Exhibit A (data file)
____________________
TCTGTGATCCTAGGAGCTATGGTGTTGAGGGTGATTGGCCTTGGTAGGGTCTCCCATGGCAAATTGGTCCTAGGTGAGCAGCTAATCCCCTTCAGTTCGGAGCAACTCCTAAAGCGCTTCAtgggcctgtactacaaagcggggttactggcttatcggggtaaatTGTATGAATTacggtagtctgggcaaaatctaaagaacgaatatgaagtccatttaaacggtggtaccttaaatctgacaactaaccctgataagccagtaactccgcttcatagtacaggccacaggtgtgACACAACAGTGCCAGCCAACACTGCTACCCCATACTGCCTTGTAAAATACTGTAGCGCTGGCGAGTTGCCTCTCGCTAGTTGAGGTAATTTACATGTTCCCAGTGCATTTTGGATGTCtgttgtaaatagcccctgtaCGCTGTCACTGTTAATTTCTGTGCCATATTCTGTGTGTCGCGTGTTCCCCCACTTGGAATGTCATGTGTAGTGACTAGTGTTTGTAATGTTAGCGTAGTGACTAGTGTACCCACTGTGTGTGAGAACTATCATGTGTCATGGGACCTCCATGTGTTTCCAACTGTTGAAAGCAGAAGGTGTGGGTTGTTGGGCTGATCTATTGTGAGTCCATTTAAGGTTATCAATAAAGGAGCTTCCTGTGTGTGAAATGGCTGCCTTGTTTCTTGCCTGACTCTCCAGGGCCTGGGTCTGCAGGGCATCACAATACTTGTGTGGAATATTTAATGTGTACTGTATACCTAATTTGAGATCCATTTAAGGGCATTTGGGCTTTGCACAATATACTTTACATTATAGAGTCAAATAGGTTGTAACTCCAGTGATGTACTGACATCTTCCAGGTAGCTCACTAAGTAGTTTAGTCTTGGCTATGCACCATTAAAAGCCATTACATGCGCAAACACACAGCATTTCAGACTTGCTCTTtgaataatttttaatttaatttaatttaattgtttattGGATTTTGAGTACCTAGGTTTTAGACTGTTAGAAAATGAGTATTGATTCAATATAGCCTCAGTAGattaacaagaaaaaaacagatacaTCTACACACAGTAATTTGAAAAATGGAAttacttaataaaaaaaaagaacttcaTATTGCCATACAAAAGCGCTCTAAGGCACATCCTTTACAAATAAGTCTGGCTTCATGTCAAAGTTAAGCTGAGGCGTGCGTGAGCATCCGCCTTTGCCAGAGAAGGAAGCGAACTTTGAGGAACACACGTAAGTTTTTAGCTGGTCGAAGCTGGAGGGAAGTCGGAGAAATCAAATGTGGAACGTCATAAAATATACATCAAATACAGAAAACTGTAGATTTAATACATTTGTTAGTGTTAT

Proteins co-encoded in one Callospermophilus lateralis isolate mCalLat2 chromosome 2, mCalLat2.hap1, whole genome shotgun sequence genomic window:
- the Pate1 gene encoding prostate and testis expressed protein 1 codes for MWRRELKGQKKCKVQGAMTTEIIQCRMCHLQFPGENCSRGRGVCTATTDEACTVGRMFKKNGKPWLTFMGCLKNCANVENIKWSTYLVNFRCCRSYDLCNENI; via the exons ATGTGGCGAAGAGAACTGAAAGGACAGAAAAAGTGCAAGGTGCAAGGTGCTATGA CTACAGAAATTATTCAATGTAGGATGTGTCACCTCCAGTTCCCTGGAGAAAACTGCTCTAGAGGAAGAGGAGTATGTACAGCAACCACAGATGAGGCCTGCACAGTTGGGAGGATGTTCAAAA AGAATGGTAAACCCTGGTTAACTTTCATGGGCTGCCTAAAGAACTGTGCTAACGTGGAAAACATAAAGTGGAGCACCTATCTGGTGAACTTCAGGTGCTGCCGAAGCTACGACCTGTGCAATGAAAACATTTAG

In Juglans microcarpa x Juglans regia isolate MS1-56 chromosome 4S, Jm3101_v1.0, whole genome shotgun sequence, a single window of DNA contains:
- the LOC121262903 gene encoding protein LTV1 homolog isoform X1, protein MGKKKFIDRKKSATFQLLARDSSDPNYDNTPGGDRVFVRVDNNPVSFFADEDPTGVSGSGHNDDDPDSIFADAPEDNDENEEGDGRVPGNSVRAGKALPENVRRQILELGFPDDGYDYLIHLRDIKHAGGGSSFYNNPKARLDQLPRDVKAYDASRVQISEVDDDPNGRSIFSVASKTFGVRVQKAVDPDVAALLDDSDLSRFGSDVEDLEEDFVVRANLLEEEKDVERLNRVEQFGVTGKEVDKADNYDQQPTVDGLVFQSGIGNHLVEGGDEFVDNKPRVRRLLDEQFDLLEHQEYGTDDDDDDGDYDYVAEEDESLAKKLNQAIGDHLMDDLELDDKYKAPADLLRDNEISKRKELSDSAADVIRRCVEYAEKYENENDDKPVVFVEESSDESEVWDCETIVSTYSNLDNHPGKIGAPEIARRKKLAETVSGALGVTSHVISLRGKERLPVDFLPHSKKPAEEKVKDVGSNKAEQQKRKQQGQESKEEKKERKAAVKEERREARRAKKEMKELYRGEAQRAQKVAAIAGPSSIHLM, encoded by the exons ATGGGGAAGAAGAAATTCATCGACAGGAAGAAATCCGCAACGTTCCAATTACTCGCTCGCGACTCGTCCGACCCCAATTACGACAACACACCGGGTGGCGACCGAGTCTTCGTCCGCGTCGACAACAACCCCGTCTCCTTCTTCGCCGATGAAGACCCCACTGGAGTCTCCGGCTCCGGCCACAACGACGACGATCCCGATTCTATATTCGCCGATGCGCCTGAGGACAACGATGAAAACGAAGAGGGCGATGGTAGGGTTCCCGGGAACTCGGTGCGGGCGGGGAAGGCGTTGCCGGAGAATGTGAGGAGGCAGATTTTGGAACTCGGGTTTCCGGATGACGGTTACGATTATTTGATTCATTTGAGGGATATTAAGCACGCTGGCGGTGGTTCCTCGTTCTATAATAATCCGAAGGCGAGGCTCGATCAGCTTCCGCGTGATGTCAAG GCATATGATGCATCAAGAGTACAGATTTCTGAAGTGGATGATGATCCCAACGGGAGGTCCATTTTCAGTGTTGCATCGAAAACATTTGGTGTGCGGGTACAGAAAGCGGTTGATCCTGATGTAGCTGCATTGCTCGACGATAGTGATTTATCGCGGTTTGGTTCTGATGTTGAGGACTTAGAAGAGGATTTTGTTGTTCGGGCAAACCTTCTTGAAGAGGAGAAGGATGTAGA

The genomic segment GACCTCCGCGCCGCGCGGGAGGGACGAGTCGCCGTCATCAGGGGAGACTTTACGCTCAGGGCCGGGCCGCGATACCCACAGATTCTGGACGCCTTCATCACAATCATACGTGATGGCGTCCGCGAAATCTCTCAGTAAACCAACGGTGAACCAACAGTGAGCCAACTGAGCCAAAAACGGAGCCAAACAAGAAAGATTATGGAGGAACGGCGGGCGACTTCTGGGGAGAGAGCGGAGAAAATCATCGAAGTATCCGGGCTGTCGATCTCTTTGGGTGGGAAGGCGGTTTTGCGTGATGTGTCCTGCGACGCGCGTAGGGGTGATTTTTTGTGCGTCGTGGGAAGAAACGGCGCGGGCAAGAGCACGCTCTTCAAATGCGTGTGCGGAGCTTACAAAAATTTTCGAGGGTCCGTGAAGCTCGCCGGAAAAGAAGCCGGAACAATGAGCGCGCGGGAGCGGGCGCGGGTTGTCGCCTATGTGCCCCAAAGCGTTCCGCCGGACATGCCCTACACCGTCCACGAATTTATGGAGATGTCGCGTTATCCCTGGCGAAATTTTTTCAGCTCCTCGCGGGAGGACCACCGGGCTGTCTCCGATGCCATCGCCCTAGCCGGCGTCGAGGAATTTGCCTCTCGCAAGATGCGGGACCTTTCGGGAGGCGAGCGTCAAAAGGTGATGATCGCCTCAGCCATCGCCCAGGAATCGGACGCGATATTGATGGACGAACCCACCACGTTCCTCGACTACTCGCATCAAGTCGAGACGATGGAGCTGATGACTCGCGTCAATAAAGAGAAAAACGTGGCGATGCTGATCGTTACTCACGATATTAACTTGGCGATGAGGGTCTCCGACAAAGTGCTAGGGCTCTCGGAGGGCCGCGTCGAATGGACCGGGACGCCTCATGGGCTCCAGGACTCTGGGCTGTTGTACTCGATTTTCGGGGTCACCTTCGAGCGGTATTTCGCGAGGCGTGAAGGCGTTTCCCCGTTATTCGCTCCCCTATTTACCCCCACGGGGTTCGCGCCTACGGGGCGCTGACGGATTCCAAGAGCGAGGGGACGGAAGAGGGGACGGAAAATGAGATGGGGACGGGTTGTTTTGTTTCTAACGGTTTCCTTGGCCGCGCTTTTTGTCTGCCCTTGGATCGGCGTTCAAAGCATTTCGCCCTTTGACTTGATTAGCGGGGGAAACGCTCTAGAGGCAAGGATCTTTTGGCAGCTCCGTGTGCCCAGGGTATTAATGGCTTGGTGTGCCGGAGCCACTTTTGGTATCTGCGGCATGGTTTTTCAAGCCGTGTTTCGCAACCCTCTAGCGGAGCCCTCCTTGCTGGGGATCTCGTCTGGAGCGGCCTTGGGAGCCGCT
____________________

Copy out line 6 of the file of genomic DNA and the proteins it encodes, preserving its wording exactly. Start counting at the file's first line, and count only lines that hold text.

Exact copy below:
The genomic segment GACCTCCGCGCCGCGCGGGAGGGACGAGTCGCCGTCATCAGGGGAGACTTTACGCTCAGGGCCGGGCCGCGATACCCACAGATTCTGGACGCCTTCATCACAATCATACGTGATGGCGTCCGCGAAATCTCTCAGTAAACCAACGGTGAACCAACAGTGAGCCAACTGAGCCAAAAACGGAGCCAAACAAGAAAGATTATGGAGGAACGGCGGGCGACTTCTGGGGAGAGAGCGGAGAAAATCATCGAAGTATCCGGGCTGTCGATCTCTTTGGGTGGGAAGGCGGTTTTGCGTGATGTGTCCTGCGACGCGCGTAGGGGTGATTTTTTGTGCGTCGTGGGAAGAAACGGCGCGGGCAAGAGCACGCTCTTCAAATGCGTGTGCGGAGCTTACAAAAATTTTCGAGGGTCCGTGAAGCTCGCCGGAAAAGAAGCCGGAACAATGAGCGCGCGGGAGCGGGCGCGGGTTGTCGCCTATGTGCCCCAAAGCGTTCCGCCGGACATGCCCTACACCGTCCACGAATTTATGGAGATGTCGCGTTATCCCTGGCGAAATTTTTTCAGCTCCTCGCGGGAGGACCACCGGGCTGTCTCCGATGCCATCGCCCTAGCCGGCGTCGAGGAATTTGCCTCTCGCAAGATGCGGGACCTTTCGGGAGGCGAGCGTCAAAAGGTGATGATCGCCTCAGCCATCGCCCAGGAATCGGACGCGATATTGATGGACGAACCCACCACGTTCCTCGACTACTCGCATCAAGTCGAGACGATGGAGCTGATGACTCGCGTCAATAAAGAGAAAAACGTGGCGATGCTGATCGTTACTCACGATATTAACTTGGCGATGAGGGTCTCCGACAAAGTGCTAGGGCTCTCGGAGGGCCGCGTCGAATGGACCGGGACGCCTCATGGGCTCCAGGACTCTGGGCTGTTGTACTCGATTTTCGGGGTCACCTTCGAGCGGTATTTCGCGAGGCGTGAAGGCGTTTCCCCGTTATTCGCTCCCCTATTTACCCCCACGGGGTTCGCGCCTACGGGGCGCTGACGGATTCCAAGAGCGAGGGGACGGAAGAGGGGACGGAAAATGAGATGGGGACGGGTTGTTTTGTTTCTAACGGTTTCCTTGGCCGCGCTTTTTGTCTGCCCTTGGATCGGCGTTCAAAGCATTTCGCCCTTTGACTTGATTAGCGGGGGAAACGCTCTAGAGGCAAGGATCTTTTGGCAGCTCCGTGTGCCCAGGGTATTAATGGCTTGGTGTGCCGGAGCCACTTTTGGTATCTGCGGCATGGTTTTTCAAGCCGTGTTTCGCAACCCTCTAGCGGAGCCCTCCTTGCTGGGGATCTCGTCTGGAGCGGCCTTGGGAGCCGCT